Changes in the Illinois Workers’ Compensation Act

Work Injury Claim form

Over the past year Illinois lawmakers have been determined to pass new Worker’s Compensation Reform bill. This new law is scheduled to become effective September1, 2011; it will dramatically impact the rights of injured workers. The two major changes provides for changes in obtaining medical treatment, permanency or monetary awards. Now more than ever an injured worker needs a highly skilled Workers’ Compensation attorney in order to receive workers compensation benefits.

Medical Treatment:

The old law gave an injured worker the opportunity to be treated by a doctor of their choosing, and also to get a second opinion. Under the new law, the injured worker must see a company doctor or a preferred provider from the company’s list of doctors. The injured worker now can only see one doctor of their choice by rejecting the companies’ preferred doctor providers in writing. In the past an injured worker could handle a claim on his or her own and an attorney would fix the claim with the two-doctor rule in place. Now that the law has changed everything must be done right the first time.


Under the old law, permanency (the percentage of loss to the injured body part or person as a whole) was either established via settlement or by the Arbitrator via trial. Under the new law, the American Medical Association permanency guidelines are used. This means that a doctor will establish the percentage of what your permanency is. The Arbitrator will then take this information under advisement as one of multiple factors in determining what the permanency or percentage of loss is in each case. Experienced Workers Compensation counsel is more important than ever to obtain a full permanency award.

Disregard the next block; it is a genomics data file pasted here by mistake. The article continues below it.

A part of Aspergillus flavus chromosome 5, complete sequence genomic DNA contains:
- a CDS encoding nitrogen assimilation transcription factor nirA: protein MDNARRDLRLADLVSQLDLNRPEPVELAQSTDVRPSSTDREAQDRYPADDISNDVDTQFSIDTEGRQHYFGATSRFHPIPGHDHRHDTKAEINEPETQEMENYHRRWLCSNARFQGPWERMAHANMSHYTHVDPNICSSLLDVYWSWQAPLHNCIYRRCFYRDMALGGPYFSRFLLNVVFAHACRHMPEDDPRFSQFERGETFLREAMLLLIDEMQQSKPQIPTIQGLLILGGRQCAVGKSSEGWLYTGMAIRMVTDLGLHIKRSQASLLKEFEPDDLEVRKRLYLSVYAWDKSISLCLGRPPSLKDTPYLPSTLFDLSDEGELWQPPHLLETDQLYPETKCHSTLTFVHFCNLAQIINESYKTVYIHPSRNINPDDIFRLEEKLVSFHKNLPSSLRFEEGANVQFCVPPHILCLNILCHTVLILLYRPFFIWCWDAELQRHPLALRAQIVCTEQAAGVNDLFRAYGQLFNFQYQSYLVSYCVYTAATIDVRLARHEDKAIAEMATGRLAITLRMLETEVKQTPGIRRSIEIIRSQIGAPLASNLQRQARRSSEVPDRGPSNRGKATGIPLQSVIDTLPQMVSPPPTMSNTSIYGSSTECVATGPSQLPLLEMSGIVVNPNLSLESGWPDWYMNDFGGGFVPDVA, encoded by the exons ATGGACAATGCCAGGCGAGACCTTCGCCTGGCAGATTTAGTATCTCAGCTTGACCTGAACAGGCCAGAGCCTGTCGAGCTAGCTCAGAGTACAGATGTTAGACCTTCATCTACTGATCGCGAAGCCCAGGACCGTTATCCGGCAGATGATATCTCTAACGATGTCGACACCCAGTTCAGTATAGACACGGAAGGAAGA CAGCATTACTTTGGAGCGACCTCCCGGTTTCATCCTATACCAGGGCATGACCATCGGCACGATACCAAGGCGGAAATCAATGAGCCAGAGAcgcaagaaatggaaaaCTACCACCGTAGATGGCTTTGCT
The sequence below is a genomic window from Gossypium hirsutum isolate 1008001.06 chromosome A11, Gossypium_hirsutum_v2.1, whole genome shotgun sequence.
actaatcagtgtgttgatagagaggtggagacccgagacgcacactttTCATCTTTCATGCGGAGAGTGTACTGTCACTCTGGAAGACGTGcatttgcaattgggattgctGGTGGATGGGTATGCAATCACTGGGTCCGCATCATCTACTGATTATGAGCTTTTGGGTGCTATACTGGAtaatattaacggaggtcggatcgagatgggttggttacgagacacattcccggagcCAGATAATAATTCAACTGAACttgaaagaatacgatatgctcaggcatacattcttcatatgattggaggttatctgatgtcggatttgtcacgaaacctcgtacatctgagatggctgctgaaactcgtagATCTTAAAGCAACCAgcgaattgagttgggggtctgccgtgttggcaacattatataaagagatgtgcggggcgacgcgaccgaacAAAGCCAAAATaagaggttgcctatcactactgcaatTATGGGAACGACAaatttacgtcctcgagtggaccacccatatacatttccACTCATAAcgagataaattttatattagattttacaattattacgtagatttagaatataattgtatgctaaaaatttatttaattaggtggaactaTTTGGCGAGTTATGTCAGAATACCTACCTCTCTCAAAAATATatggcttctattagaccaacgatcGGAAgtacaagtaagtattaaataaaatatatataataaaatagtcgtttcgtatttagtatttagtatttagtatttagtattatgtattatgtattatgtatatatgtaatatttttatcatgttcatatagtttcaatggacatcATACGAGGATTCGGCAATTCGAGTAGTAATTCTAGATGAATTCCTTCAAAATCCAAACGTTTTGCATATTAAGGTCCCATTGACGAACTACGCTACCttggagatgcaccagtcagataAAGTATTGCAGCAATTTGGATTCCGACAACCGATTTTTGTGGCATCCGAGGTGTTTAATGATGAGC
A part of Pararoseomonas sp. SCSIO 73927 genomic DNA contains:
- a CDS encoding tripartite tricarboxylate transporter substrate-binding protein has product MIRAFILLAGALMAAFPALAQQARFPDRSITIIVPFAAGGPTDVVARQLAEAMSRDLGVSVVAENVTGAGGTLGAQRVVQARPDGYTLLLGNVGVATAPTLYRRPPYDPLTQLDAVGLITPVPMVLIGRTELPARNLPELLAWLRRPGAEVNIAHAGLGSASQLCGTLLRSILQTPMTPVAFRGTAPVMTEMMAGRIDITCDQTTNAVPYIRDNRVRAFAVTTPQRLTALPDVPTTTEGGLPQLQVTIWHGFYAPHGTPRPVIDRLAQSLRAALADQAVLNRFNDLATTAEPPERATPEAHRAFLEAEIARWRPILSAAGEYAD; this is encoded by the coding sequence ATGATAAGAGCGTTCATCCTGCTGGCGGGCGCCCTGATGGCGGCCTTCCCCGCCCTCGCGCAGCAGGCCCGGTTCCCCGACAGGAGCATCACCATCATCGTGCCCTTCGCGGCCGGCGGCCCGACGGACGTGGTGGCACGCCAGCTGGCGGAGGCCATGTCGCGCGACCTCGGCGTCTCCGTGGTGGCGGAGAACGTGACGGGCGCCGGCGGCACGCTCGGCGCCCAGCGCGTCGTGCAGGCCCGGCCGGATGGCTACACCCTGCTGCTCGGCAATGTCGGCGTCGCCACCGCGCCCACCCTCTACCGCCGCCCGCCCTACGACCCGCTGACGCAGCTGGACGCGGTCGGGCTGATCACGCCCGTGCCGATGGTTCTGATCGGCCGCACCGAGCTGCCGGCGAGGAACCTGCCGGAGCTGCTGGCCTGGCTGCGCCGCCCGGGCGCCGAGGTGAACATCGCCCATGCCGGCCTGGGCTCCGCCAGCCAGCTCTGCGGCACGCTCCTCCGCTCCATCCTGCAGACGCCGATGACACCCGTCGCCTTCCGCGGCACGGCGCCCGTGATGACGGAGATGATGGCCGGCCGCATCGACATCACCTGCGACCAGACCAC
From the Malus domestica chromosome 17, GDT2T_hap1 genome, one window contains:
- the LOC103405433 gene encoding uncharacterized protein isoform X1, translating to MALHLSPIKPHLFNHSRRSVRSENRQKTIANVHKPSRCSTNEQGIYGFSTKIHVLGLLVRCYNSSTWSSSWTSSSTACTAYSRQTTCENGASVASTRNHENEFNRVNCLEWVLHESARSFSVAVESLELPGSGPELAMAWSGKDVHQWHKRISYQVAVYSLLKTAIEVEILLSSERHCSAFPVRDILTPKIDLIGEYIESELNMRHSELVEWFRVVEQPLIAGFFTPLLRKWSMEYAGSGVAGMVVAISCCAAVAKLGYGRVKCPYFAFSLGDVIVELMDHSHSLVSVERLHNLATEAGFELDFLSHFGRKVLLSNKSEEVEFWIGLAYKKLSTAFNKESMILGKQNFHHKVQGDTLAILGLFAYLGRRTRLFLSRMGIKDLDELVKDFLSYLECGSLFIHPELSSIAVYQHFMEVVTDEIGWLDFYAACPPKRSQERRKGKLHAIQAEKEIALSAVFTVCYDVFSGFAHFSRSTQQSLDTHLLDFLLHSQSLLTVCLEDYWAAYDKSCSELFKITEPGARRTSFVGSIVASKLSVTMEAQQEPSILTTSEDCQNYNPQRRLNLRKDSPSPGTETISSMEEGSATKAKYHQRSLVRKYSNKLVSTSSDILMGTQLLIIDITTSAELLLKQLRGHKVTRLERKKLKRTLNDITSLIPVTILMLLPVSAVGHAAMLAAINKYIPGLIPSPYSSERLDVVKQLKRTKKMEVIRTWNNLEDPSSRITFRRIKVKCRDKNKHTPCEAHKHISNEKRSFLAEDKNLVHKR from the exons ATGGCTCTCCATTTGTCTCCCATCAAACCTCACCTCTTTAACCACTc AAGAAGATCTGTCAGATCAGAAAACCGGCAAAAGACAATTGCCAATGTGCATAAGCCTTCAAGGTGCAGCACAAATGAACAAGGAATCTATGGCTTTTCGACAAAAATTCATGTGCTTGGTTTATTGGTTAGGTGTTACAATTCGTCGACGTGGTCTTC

As an example, under the new law, carpal tunnel cases are now limited to a maximum of 28.5 weeks of compensation for permanency (28.5 x 60% of your average weekly wage). Under the old law, carpal tunnel cases were typically worth 41 week of permanency.

8(d)(1) Wage differential cases are also now limited. Under the old law, an 8(d)(1) wage differential case (a case where you are injured, unable to return to your previous job and are forced to take a lower paying job) would have provided the injured worker with 2/3 of the difference between the new wages and the old wages for the rest of their life. Under the new law, you can only receive that money until age 67 or 5 years from the date that the award is final, whichever is later. Many claims will need an attorney to be tried for full benefits under the new law.

These are only a few of the changes under the new law. If you or a loved one has suffered a work related injury, contact The Ankin Law at 312.600.0000 to schedule an appointment with a Workers’ Compensation attorney. Workers’ Compensation cases are taken on a contingency fee basis. If we accept your case, there is no fee unless we recover damages for you. We can help hold those at fault responsible for the injuries.